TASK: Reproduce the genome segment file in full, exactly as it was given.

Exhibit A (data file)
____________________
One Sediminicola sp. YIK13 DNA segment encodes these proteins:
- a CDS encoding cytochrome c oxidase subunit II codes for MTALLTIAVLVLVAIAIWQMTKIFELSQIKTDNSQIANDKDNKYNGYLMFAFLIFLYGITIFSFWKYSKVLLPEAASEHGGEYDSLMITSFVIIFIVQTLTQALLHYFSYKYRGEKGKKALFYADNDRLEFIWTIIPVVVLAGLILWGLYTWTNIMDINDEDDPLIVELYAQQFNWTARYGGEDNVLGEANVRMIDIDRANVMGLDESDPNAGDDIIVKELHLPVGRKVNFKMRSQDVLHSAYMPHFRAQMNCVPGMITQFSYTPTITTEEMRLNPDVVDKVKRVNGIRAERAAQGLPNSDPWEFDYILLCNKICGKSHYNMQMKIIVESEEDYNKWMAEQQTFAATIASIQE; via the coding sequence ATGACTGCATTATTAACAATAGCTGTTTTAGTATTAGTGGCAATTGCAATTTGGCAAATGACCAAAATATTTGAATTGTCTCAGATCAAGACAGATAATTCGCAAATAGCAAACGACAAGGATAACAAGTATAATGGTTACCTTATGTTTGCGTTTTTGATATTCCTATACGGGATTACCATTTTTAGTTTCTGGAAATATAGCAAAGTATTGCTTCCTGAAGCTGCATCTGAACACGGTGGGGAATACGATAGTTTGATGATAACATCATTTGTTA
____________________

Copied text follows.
One Sediminicola sp. YIK13 DNA segment encodes these proteins:
- a CDS encoding cytochrome c oxidase subunit II codes for MTALLTIAVLVLVAIAIWQMTKIFELSQIKTDNSQIANDKDNKYNGYLMFAFLIFLYGITIFSFWKYSKVLLPEAASEHGGEYDSLMITSFVIIFIVQTLTQALLHYFSYKYRGEKGKKALFYADNDRLEFIWTIIPVVVLAGLILWGLYTWTNIMDINDEDDPLIVELYAQQFNWTARYGGEDNVLGEANVRMIDIDRANVMGLDESDPNAGDDIIVKELHLPVGRKVNFKMRSQDVLHSAYMPHFRAQMNCVPGMITQFSYTPTITTEEMRLNPDVVDKVKRVNGIRAERAAQGLPNSDPWEFDYILLCNKICGKSHYNMQMKIIVESEEDYNKWMAEQQTFAATIASIQE; via the coding sequence ATGACTGCATTATTAACAATAGCTGTTTTAGTATTAGTGGCAATTGCAATTTGGCAAATGACCAAAATATTTGAATTGTCTCAGATCAAGACAGATAATTCGCAAATAGCAAACGACAAGGATAACAAGTATAATGGTTACCTTATGTTTGCGTTTTTGATATTCCTATACGGGATTACCATTTTTAGTTTCTGGAAATATAGCAAAGTATTGCTTCCTGAAGCTGCATCTGAACACGGTGGGGAATACGATAGTTTGATGATAACATCATTTGTTA